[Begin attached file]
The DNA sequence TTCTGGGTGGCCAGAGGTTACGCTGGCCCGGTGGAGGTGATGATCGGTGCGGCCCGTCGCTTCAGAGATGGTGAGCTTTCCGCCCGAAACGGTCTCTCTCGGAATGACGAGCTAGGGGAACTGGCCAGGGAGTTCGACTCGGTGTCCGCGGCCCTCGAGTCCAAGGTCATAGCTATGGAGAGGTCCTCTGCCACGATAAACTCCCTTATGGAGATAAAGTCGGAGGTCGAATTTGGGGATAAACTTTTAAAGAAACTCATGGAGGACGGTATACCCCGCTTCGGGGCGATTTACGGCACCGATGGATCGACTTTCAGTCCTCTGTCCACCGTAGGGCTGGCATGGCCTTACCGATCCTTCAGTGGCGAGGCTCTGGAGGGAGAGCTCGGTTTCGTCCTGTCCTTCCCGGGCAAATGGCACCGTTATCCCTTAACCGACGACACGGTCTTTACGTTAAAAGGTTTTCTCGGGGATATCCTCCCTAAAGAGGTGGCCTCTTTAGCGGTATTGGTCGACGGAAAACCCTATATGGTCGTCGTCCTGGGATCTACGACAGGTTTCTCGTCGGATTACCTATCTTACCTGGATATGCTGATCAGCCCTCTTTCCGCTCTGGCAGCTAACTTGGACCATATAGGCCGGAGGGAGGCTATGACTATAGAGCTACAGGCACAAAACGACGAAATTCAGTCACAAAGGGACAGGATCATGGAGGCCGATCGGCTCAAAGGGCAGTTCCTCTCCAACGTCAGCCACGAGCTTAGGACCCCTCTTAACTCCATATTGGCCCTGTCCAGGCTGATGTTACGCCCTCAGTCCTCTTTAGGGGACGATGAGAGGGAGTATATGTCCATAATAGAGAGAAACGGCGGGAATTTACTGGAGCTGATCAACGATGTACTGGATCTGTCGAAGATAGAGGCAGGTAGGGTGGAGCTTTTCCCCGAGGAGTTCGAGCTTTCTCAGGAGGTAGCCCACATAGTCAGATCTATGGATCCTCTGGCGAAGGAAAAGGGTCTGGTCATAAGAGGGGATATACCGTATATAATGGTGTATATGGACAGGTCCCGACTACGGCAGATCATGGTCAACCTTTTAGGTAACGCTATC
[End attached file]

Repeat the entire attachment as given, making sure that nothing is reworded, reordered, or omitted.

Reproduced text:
The DNA sequence TTCTGGGTGGCCAGAGGTTACGCTGGCCCGGTGGAGGTGATGATCGGTGCGGCCCGTCGCTTCAGAGATGGTGAGCTTTCCGCCCGAAACGGTCTCTCTCGGAATGACGAGCTAGGGGAACTGGCCAGGGAGTTCGACTCGGTGTCCGCGGCCCTCGAGTCCAAGGTCATAGCTATGGAGAGGTCCTCTGCCACGATAAACTCCCTTATGGAGATAAAGTCGGAGGTCGAATTTGGGGATAAACTTTTAAAGAAACTCATGGAGGACGGTATACCCCGCTTCGGGGCGATTTACGGCACCGATGGATCGACTTTCAGTCCTCTGTCCACCGTAGGGCTGGCATGGCCTTACCGATCCTTCAGTGGCGAGGCTCTGGAGGGAGAGCTCGGTTTCGTCCTGTCCTTCCCGGGCAAATGGCACCGTTATCCCTTAACCGACGACACGGTCTTTACGTTAAAAGGTTTTCTCGGGGATATCCTCCCTAAAGAGGTGGCCTCTTTAGCGGTATTGGTCGACGGAAAACCCTATATGGTCGTCGTCCTGGGATCTACGACAGGTTTCTCGTCGGATTACCTATCTTACCTGGATATGCTGATCAGCCCTCTTTCCGCTCTGGCAGCTAACTTGGACCATATAGGCCGGAGGGAGGCTATGACTATAGAGCTACAGGCACAAAACGACGAAATTCAGTCACAAAGGGACAGGATCATGGAGGCCGATCGGCTCAAAGGGCAGTTCCTCTCCAACGTCAGCCACGAGCTTAGGACCCCTCTTAACTCCATATTGGCCCTGTCCAGGCTGATGTTACGCCCTCAGTCCTCTTTAGGGGACGATGAGAGGGAGTATATGTCCATAATAGAGAGAAACGGCGGGAATTTACTGGAGCTGATCAACGATGTACTGGATCTGTCGAAGATAGAGGCAGGTAGGGTGGAGCTTTTCCCCGAGGAGTTCGAGCTTTCTCAGGAGGTAGCCCACATAGTCAGATCTATGGATCCTCTGGCGAAGGAAAAGGGTCTGGTCATAAGAGGGGATATACCGTATATAATGGTGTATATGGACAGGTCCCGACTACGGCAGATCATGGTCAACCTTTTAGGTAACGCTATC